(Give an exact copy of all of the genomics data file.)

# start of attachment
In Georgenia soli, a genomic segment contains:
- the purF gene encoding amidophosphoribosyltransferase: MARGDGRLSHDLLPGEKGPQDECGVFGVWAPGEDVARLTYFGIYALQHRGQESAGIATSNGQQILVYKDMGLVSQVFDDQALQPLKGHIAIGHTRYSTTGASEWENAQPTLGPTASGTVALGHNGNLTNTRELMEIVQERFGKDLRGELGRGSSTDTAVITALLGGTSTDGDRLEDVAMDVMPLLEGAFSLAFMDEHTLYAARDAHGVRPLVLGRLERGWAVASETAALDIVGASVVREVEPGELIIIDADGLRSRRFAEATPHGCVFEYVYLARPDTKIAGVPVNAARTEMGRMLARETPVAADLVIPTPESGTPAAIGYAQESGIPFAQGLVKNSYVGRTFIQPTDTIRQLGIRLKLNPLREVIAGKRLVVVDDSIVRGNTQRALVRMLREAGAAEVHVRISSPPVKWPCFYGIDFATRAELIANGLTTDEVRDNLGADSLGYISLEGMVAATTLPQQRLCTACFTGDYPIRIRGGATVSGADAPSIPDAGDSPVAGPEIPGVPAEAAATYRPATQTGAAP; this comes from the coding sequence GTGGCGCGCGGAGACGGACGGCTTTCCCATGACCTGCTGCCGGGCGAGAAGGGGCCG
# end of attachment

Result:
In Georgenia soli, a genomic segment contains:
- the purF gene encoding amidophosphoribosyltransferase: MARGDGRLSHDLLPGEKGPQDECGVFGVWAPGEDVARLTYFGIYALQHRGQESAGIATSNGQQILVYKDMGLVSQVFDDQALQPLKGHIAIGHTRYSTTGASEWENAQPTLGPTASGTVALGHNGNLTNTRELMEIVQERFGKDLRGELGRGSSTDTAVITALLGGTSTDGDRLEDVAMDVMPLLEGAFSLAFMDEHTLYAARDAHGVRPLVLGRLERGWAVASETAALDIVGASVVREVEPGELIIIDADGLRSRRFAEATPHGCVFEYVYLARPDTKIAGVPVNAARTEMGRMLARETPVAADLVIPTPESGTPAAIGYAQESGIPFAQGLVKNSYVGRTFIQPTDTIRQLGIRLKLNPLREVIAGKRLVVVDDSIVRGNTQRALVRMLREAGAAEVHVRISSPPVKWPCFYGIDFATRAELIANGLTTDEVRDNLGADSLGYISLEGMVAATTLPQQRLCTACFTGDYPIRIRGGATVSGADAPSIPDAGDSPVAGPEIPGVPAEAAATYRPATQTGAAP; this comes from the coding sequence GTGGCGCGCGGAGACGGACGGCTTTCCCATGACCTGCTGCCGGGCGAGAAGGGGCCG